Exploring the First-generation College-going Experience

Chrissy Holliday, Sharon K. Anderson


College-going culture represents the development of college aspiration within individuals, including the necessary guidance and support to prepare students for college. First-generation students, those whose parents have no bachelor’s degree, are of particular research interest because they have lower college-going rates than their peers whose parents have degrees. This reality contributes to disparate educational outcomes with both individual and societal impacts. This mixed-methods case study provides insight into the college-going experiences of first-generation college students by answering the research question, “How did first-generation students attending an Hispanic-serving institution (HSI) experience the phenomenon of college-going culture in their high schools and communities?” Data analysis resulted in six assertions with implications for practitioners and future researchers, including the importance of relationships with high school staff and the opportunity to take dual-enrollment courses.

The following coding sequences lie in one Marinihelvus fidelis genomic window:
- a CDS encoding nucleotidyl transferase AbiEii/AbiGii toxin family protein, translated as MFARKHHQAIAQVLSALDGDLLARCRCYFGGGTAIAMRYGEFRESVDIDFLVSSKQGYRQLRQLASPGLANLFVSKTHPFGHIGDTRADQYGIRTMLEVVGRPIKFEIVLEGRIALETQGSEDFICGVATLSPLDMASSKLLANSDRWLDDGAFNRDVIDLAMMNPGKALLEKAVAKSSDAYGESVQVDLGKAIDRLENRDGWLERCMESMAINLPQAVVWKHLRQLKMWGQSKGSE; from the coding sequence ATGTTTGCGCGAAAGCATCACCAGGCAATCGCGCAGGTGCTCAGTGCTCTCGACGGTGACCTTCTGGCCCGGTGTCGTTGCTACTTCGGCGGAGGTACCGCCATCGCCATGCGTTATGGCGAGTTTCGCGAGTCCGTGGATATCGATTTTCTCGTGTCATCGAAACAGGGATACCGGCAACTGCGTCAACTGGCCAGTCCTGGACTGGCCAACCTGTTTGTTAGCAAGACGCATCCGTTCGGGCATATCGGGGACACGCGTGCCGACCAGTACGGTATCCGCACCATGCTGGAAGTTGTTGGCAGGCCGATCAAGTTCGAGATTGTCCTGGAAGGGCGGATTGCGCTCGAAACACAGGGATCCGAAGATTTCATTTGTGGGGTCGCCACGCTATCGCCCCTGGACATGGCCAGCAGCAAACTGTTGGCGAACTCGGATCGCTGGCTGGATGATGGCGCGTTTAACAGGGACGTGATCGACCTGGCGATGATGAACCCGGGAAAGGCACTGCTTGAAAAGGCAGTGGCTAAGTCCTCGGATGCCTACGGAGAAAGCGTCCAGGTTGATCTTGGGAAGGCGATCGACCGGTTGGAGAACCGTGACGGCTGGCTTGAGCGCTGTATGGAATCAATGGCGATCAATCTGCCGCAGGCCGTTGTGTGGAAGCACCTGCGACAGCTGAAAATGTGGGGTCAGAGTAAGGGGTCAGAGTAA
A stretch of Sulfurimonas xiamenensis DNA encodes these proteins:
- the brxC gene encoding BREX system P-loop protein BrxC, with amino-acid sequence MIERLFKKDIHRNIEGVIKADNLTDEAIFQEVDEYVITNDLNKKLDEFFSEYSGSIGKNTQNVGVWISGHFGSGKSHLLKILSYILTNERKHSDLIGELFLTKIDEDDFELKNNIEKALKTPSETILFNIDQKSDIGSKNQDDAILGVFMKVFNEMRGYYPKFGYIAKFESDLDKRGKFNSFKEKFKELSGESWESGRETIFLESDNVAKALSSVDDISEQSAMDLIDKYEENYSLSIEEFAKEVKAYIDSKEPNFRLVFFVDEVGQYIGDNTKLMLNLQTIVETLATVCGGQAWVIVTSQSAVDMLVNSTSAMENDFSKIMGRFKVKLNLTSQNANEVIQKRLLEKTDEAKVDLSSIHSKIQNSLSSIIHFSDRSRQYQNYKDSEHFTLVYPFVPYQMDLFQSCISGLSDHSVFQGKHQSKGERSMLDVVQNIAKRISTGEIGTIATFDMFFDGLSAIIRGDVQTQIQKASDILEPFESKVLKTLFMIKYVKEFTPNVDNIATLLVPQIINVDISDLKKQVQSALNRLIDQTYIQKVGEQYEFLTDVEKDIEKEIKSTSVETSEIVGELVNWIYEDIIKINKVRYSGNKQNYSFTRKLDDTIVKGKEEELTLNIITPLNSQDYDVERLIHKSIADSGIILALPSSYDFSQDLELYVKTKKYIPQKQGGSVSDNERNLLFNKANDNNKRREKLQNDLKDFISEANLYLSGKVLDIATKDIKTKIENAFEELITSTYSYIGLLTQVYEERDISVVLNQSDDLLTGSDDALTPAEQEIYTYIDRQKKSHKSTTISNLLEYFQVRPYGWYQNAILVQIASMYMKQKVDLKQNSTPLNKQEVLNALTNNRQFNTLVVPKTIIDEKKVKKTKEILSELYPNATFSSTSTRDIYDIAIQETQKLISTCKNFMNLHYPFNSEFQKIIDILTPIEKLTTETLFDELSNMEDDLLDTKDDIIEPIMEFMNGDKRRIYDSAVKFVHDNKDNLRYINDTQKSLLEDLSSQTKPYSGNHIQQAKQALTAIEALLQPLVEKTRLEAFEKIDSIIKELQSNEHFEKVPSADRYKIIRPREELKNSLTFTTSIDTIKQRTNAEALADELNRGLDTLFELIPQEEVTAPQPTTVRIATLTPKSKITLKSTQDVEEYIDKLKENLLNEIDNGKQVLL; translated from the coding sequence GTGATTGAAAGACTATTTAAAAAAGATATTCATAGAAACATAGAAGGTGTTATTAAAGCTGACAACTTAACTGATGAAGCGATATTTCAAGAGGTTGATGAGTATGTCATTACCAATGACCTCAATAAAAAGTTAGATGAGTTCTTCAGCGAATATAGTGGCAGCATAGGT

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DOI: https://doi.org/10.5296/jsss.v9i1.19525


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Copyright (c) 2022 Chrissy Holliday, Sharon Anderson

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Journal of Social Science Studies ISSN 2329-9150

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